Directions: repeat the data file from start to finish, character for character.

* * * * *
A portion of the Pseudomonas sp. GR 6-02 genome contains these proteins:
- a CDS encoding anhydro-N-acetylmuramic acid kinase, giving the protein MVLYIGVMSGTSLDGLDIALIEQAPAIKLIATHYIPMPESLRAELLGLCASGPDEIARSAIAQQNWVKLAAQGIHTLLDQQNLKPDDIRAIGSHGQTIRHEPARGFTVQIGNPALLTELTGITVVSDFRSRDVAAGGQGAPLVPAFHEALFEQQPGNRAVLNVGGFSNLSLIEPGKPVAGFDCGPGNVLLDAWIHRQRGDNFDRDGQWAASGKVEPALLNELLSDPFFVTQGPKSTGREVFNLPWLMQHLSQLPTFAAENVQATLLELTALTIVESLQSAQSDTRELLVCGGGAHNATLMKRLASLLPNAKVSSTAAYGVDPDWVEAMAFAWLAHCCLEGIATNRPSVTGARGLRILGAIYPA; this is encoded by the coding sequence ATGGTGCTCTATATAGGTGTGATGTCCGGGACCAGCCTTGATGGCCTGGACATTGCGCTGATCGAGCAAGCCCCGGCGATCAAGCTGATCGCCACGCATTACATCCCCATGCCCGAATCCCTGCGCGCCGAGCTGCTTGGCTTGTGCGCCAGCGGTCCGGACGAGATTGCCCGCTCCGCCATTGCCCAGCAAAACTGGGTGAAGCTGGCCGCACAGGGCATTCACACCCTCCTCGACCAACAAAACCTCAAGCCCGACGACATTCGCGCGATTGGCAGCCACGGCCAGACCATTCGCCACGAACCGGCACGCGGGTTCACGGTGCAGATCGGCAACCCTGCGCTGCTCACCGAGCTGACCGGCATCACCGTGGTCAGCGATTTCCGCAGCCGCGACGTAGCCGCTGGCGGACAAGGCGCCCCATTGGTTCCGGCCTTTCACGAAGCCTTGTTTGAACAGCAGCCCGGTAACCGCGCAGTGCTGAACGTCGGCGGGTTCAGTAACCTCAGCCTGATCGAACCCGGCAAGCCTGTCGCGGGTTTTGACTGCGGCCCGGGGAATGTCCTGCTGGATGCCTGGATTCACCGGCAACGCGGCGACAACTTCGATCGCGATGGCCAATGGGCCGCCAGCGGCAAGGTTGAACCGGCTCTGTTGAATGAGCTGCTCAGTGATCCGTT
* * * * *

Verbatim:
A portion of the Pseudomonas sp. GR 6-02 genome contains these proteins:
- a CDS encoding anhydro-N-acetylmuramic acid kinase, giving the protein MVLYIGVMSGTSLDGLDIALIEQAPAIKLIATHYIPMPESLRAELLGLCASGPDEIARSAIAQQNWVKLAAQGIHTLLDQQNLKPDDIRAIGSHGQTIRHEPARGFTVQIGNPALLTELTGITVVSDFRSRDVAAGGQGAPLVPAFHEALFEQQPGNRAVLNVGGFSNLSLIEPGKPVAGFDCGPGNVLLDAWIHRQRGDNFDRDGQWAASGKVEPALLNELLSDPFFVTQGPKSTGREVFNLPWLMQHLSQLPTFAAENVQATLLELTALTIVESLQSAQSDTRELLVCGGGAHNATLMKRLASLLPNAKVSSTAAYGVDPDWVEAMAFAWLAHCCLEGIATNRPSVTGARGLRILGAIYPA; this is encoded by the coding sequence ATGGTGCTCTATATAGGTGTGATGTCCGGGACCAGCCTTGATGGCCTGGACATTGCGCTGATCGAGCAAGCCCCGGCGATCAAGCTGATCGCCACGCATTACATCCCCATGCCCGAATCCCTGCGCGCCGAGCTGCTTGGCTTGTGCGCCAGCGGTCCGGACGAGATTGCCCGCTCCGCCATTGCCCAGCAAAACTGGGTGAAGCTGGCCGCACAGGGCATTCACACCCTCCTCGACCAACAAAACCTCAAGCCCGACGACATTCGCGCGATTGGCAGCCACGGCCAGACCATTCGCCACGAACCGGCACGCGGGTTCACGGTGCAGATCGGCAACCCTGCGCTGCTCACCGAGCTGACCGGCATCACCGTGGTCAGCGATTTCCGCAGCCGCGACGTAGCCGCTGGCGGACAAGGCGCCCCATTGGTTCCGGCCTTTCACGAAGCCTTGTTTGAACAGCAGCCCGGTAACCGCGCAGTGCTGAACGTCGGCGGGTTCAGTAACCTCAGCCTGATCGAACCCGGCAAGCCTGTCGCGGGTTTTGACTGCGGCCCGGGGAATGTCCTGCTGGATGCCTGGATTCACCGGCAACGCGGCGACAACTTCGATCGCGATGGCCAATGGGCCGCCAGCGGCAAGGTTGAACCGGCTCTGTTGAATGAGCTGCTCAGTGATCCGTT